Major oil and gas companies set carbon emissions goal to address climate change


Paul Takahashi July 16, 2020


A dozen of the largest energy companies in the world have agreed to lower the emissions rate of their oil and gas production to address climate change.

The Oil and Gas Climate Initiative, an international consortium of CEOs heading 12 energy companies including Chevron, Exxon Mobil and Occidental Petroleum, on Thursday announced a plan to reduce the carbon emissions rate of members’ combined upstream oil and gas operations, cutting the output by 36 million to 52 million tonnes per year by 2025. The reduction, the group said, is equivalent to the carbon emissions from the energy use of 4 million to 6 million U.S. homes.

“This is a big step among a number of steps we have taken,” said Bob Dudley, OGCI chairman and former BP CEO. “It’s quite rare for companies in any industry, whether it’s manufacturing or drugs or steel to work together on climate change. This was truly a collective effort.”

Facing increasing scrutiny over their role in climate change, energy companies have set emissions goals and are investing millions of dollars in new technologies, such as carbon capture, to mitigate greenhouse gas emissions. OGCI’s 12 member companies, which produce 30 percent of the world’s oil and gas, collectively invest more than $7 billion each year in low-carbon solutions.  The group includes BP, Chevron, CNPC, Eni, Equinor, Exxon Mobil, Occidental, Petrobras, Repsol, Saudi Aramco, Shell and Total.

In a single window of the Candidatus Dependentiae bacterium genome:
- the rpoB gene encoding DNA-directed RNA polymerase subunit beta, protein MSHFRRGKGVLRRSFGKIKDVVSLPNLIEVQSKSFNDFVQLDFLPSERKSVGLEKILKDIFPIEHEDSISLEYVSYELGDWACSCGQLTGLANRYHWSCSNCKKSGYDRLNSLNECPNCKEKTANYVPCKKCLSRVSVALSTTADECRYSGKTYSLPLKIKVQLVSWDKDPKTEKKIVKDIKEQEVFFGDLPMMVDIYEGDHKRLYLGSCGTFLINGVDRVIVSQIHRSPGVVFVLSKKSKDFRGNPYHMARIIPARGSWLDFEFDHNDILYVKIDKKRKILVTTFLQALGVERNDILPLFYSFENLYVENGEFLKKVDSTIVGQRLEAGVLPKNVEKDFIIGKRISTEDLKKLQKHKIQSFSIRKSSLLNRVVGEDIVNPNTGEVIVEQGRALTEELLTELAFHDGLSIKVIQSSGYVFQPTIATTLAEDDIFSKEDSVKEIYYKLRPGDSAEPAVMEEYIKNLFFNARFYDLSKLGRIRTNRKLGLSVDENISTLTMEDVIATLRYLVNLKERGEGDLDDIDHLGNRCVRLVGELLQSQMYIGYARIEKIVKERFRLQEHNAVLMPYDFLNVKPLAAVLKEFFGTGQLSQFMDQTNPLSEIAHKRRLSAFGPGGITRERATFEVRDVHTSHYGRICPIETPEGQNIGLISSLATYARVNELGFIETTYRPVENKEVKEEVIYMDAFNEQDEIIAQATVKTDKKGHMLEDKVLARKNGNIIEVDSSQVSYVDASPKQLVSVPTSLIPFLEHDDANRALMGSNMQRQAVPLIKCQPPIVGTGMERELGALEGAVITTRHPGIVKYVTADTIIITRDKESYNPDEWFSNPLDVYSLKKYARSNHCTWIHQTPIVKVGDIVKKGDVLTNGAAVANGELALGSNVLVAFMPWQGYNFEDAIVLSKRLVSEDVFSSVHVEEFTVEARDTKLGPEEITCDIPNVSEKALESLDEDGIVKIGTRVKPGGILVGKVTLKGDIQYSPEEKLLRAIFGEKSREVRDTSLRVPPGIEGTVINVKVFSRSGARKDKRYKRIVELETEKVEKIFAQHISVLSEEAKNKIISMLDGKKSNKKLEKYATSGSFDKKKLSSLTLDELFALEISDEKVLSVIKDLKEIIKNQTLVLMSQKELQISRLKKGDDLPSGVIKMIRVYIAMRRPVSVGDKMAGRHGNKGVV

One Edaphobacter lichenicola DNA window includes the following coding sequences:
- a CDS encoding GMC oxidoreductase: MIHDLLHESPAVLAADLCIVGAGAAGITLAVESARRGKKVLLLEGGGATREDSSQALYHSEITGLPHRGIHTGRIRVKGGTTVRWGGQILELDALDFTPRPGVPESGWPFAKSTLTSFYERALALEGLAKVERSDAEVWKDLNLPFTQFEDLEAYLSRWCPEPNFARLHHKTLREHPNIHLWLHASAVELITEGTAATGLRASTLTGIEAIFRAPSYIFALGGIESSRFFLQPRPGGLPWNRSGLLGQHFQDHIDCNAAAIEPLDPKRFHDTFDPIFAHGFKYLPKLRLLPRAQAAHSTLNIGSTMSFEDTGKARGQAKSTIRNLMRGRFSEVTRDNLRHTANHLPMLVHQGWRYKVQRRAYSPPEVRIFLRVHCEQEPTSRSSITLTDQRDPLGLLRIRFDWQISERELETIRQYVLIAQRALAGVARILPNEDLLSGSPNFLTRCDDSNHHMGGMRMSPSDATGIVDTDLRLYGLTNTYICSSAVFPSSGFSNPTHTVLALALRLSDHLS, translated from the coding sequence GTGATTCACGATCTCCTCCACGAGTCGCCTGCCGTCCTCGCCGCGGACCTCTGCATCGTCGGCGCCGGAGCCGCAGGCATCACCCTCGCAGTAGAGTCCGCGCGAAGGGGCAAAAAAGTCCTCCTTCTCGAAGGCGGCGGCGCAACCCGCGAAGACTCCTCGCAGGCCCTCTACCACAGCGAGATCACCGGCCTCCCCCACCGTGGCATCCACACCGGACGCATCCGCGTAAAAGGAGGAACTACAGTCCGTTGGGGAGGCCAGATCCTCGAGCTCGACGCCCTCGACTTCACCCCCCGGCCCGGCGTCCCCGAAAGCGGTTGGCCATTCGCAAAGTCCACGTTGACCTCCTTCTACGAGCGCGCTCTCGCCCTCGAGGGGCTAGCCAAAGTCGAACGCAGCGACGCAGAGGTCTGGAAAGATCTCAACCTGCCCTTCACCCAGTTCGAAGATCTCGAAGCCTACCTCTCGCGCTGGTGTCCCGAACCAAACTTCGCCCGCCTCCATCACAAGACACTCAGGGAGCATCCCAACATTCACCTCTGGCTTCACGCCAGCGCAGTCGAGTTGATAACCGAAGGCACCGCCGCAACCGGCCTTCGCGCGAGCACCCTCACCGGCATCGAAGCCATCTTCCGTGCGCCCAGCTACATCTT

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New Mexico proposes crackdown on oil and gas industry's methane emissions

July 21, 2020

(Reuters) - New Mexico this week proposed rules that would require its oil and gas industry to capture at least 98% of its emissions of the powerful greenhouse gas methane by 2026, a standard it said would be among the strongest in the nation.

The proposal, announced by state officials on Monday after consultations with industry, would impact drillers in New Mexico’s portion of the Permian Basin oil hub where production has surged in recent years.

“The draft rules lay out an achievable but ambitious timeline and leaves room for innovation in the oil and gas industry, incorporating key feedback received throughout the process,” said New Mexico Oil Conservation Division Director Adrienne Sandoval.

Other states have also implemented plans to cut methane emissions, including Colorado and Pennsylvania. The Trump administration, meanwhile, has reversed Obama-era regulations seeking to slash the emissions, calling them unnecessary and harmful to development.

Environmental groups welcomed the New Mexico proposal.

“Governor Lujan Grisham’s proposal is a critical step but loopholes for low producing wells must be closed to ensure we meet her commitment to create nation-leading methane waste and pollution rules,” said Barbara Webber, executive director of advocacy group Health Action New Mexico.

The New Mexico Oil and Gas Association did not say if it supported the proposals but said its members will continue providing technical expertise to the state.

New Mexico is seeking public comment on the proposal before finalizing it.

The Environmental Defense Fund said New Mexico’s drilling industry emits approximately a million metric tons of methane a year. That is the climate equivalent of 5.4 million cars, according to the Environmental Protection Agency.


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